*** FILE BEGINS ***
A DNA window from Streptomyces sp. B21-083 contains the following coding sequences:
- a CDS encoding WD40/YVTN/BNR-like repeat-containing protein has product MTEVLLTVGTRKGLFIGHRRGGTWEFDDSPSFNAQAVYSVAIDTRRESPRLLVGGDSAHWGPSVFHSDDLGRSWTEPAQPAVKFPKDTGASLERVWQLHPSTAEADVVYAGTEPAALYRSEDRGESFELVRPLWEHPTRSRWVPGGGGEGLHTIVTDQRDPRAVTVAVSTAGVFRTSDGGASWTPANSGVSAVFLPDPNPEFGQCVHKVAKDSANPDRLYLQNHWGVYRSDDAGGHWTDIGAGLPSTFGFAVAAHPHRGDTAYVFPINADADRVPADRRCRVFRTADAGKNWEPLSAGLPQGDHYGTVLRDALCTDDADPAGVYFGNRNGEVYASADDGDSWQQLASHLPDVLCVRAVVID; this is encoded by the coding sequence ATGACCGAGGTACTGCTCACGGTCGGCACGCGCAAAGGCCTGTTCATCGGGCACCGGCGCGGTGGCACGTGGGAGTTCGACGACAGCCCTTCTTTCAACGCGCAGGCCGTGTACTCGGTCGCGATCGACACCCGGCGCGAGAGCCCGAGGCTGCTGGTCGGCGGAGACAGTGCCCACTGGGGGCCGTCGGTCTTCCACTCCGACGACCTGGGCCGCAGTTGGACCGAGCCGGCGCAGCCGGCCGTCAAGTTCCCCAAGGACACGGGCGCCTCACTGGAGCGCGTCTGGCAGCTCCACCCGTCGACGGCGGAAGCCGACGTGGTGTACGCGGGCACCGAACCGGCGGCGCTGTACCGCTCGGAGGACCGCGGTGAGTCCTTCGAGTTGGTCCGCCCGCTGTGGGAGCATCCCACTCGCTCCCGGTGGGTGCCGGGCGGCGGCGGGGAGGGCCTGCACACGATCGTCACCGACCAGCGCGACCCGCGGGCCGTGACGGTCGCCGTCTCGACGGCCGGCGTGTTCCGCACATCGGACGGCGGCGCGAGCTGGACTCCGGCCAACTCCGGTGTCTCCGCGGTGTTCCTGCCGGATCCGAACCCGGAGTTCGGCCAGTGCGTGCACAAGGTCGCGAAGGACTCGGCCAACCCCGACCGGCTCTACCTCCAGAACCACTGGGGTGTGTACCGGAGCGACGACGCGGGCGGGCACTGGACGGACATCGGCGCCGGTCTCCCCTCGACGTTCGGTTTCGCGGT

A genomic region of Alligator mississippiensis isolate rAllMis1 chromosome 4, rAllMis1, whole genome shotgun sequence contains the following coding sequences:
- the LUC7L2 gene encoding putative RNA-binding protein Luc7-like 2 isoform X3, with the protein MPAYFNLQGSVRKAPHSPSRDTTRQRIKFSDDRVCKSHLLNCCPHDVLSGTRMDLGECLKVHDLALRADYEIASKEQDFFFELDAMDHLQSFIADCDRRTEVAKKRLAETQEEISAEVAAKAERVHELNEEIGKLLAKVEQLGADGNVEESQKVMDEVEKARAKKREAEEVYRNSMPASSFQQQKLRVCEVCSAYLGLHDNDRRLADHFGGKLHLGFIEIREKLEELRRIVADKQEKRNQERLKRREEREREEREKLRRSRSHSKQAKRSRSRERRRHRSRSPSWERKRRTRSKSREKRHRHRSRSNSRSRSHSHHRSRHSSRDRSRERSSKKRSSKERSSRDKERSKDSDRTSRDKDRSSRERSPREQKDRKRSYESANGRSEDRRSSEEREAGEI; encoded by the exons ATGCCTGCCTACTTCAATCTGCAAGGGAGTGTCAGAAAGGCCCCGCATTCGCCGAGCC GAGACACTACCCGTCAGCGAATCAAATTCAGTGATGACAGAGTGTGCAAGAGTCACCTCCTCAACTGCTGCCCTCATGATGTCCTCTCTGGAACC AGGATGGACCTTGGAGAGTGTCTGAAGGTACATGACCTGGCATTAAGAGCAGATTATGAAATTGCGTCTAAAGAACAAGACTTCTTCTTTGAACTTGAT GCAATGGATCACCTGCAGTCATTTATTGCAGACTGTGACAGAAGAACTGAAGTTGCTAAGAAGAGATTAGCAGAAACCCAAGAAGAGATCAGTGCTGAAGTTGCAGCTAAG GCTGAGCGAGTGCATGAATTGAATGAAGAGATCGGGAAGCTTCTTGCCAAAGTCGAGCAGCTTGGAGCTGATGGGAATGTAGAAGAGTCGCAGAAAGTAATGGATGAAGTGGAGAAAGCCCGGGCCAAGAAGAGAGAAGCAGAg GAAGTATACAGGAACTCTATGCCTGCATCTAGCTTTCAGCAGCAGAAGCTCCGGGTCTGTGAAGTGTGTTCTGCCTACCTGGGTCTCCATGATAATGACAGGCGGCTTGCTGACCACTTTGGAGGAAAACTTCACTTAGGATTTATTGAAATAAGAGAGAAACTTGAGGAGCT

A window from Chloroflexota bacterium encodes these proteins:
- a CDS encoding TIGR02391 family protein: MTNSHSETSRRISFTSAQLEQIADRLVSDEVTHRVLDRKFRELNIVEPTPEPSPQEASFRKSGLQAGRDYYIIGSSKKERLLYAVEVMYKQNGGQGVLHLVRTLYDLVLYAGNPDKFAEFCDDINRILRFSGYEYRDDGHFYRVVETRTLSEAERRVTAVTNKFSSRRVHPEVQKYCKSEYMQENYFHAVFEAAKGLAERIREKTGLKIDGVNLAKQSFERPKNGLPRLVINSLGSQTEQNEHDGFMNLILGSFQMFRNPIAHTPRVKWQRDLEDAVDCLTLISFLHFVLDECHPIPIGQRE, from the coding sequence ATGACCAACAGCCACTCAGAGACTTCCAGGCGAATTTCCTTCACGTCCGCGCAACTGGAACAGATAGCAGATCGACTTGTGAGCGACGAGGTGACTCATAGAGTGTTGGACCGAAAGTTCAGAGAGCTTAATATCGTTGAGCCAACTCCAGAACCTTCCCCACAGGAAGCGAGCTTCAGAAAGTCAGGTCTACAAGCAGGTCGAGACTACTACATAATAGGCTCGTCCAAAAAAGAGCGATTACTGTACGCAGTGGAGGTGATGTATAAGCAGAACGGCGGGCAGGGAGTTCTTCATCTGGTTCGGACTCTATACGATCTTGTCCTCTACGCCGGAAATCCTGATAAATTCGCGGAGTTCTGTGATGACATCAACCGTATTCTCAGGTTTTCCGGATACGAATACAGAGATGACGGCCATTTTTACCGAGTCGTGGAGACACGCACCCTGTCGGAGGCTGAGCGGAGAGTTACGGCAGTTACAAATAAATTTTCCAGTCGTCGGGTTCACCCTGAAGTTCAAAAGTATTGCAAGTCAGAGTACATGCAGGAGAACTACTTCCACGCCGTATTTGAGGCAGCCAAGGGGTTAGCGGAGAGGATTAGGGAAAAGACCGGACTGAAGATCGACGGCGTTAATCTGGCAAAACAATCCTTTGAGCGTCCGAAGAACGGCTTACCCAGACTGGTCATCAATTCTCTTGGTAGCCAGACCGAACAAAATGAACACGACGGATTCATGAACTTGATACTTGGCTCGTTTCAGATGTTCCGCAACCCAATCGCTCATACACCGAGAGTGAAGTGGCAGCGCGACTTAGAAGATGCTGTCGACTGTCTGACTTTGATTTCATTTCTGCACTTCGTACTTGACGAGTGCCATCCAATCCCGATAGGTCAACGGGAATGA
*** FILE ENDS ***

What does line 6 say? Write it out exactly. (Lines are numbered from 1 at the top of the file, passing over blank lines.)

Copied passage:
- a CDS encoding TIGR02391 family protein: MTNSHSETSRRISFTSAQLEQIADRLVSDEVTHRVLDRKFRELNIVEPTPEPSPQEASFRKSGLQAGRDYYIIGSSKKERLLYAVEVMYKQNGGQGVLHLVRTLYDLVLYAGNPDKFAEFCDDINRILRFSGYEYRDDGHFYRVVETRTLSEAERRVTAVTNKFSSRRVHPEVQKYCKSEYMQENYFHAVFEAAKGLAERIREKTGLKIDGVNLAKQSFERPKNGLPRLVINSLGSQTEQNEHDGFMNLILGSFQMFRNPIAHTPRVKWQRDLEDAVDCLTLISFLHFVLDECHPIPIGQRE, from the coding sequence ATGACCAACAGCCACTCAGAGACTTCCAGGCGAATTTCCTTCACGTCCGCGCAACTGGAACAGATAGCAGATCGACTTGTGAGCGACGAGGTGACTCATAGAGTGTTGGACCGAAAGTTCAGAGAGCTTAATATCGTTGAGCCAACTCCAGAACCTTCCCCACAGGAAGCGAGCTTCAGAAAGTCAGGTCTACAAGCAGGTCGAGACTACTACATAATAGGCTCGTCCAAAAAAGAGCGATTACTGTACGCAGTGGAGGTGATGTATAAGCAGAACGGCGGGCAGGGAGTTCTTCATCTGGTTCGGACTCTATACGATCTTGTCCTCTACGCCGGAAATCCTGATAAATTCGCGGAGTTCTGTGATGACATCAACCGTATTCTCAGGTTTTCCGGATACGAATACAGAGATGACGGCCATTTTTACCGAGTCGTGGAGACACGCACCCTGTCGGAGGCTGAGCGGAGAGTTACGGCAGTTACAAATAAATTTTCCAGTCGTCGGGTTCACCCTGAAGTTCAAAAGTATTGCAAGTCAGAGTACATGCAGGAGAACTACTTCCACGCCGTATTTGAGGCAGCCAAGGGGTTAGCGGAGAGGATTAGGGAAAAGACCGGACTGAAGATCGACGGCGTTAATCTGGCAAAACAATCCTTTGAGCGTCCGAAGAACGGCTTACCCAGACTGGTCATCAATTCTCTTGGTAGCCAGACCGAACAAAATGAACACGACGGATTCATGAACTTGATACTTGGCTCGTTTCAGATGTTCCGCAACCCAATCGCTCATACACCGAGAGTGAAGTGGCAGCGCGACTTAGAAGATGCTGTCGACTGTCTGACTTTGATTTCATTTCTGCACTTCGTACTTGACGAGTGCCATCCAATCCCGATAGGTCAACGGGAATGA